The fairy tales of Hans Christian Andersen are distinct from those compiled by the Brothers Grimm. Not due to their content so much as their provenance. A little known fact among those who are familiar with the stories of little mermaids and ugly ducklings is that many of the most beloved stories penned by Andersen actually have their basis in his autobiography. Take that duckling that turns out to be a swan, for instance.
Andersen grew up not just facing the ravages of poverty, but the ravages of a mother trying as best she could to deal with encroaching mental illness. Her attempts to impose a restrictive acceptance of conformity upon young Hans was done—like the mother duck's—with the best of intentions. Just like the mother duck, the writer’s mother had no idea her perception was reality was not quite authentic.
The autobiographical inspiration of The Red Shoes is more direct: they were born out of his obsessive attention to the pronounced squeaking which issued forth from his new boots bought specifically to wear during his church confirmation ceremony. The attention drawn to the squeaky boots essentially allowed them to take on a life of their own, much like the title footwear of his fairy tale which in turn inspired a classic film.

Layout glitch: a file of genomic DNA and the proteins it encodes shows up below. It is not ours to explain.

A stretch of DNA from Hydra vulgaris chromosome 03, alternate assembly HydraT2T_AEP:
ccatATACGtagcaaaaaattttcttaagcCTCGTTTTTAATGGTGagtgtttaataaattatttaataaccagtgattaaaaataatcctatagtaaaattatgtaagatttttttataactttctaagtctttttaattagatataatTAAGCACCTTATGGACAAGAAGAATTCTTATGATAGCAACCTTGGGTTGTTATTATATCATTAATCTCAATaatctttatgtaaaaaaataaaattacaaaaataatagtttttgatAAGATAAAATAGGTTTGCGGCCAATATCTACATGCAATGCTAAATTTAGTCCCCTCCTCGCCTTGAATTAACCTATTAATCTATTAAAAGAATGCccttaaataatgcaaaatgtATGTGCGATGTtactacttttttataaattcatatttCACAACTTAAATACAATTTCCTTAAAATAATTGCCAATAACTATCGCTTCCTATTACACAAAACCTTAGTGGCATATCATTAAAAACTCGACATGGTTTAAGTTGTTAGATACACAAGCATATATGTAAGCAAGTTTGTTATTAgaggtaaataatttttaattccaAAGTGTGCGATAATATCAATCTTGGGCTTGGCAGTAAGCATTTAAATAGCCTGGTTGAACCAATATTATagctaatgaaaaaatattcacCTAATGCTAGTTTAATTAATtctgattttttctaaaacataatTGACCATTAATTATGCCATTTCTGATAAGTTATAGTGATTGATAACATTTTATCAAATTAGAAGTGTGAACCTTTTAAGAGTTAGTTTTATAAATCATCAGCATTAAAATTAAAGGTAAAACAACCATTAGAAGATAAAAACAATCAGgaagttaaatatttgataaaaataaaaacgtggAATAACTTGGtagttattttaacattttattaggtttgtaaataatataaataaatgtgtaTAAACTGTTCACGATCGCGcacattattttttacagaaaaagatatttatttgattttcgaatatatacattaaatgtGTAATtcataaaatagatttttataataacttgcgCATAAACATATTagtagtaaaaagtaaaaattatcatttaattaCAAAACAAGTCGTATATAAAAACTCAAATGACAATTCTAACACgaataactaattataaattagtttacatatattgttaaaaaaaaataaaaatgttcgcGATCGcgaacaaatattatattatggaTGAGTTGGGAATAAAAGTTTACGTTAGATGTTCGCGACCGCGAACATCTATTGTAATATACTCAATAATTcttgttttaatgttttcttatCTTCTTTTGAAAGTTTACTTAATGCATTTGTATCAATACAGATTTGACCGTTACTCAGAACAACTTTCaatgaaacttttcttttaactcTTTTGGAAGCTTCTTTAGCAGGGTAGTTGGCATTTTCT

Andersen’s fairy tales have retained their power to enchant largely by virtue of delineating universal themes. If the universality of the tales are capable of making individual connections with readers across a broad range of social strata, it should not be at all surprising they spring from personal experience. Anderson was a writer committed to the purity of literary creation. He grew embittered watching less talented writers enjoy greater popularity and success by appealing to fads. Why wouldn’t such a writer eventually conceive a story like “The Emperor’s New Clothes"?
The strain of innocence that continually come fact to face with the deceptive nature of the adult world that recurs in the fairy tales of Hans Christian Andersen speak to a mature intellect that never lost touch with the pain of childhood. A pain that more palpable and tangible in the autobiographical worlds of Andersen’s Snow Queen and Tin Soldier than in the worlds of Cinderella and Snow White assembled by the Grimms, but created by others.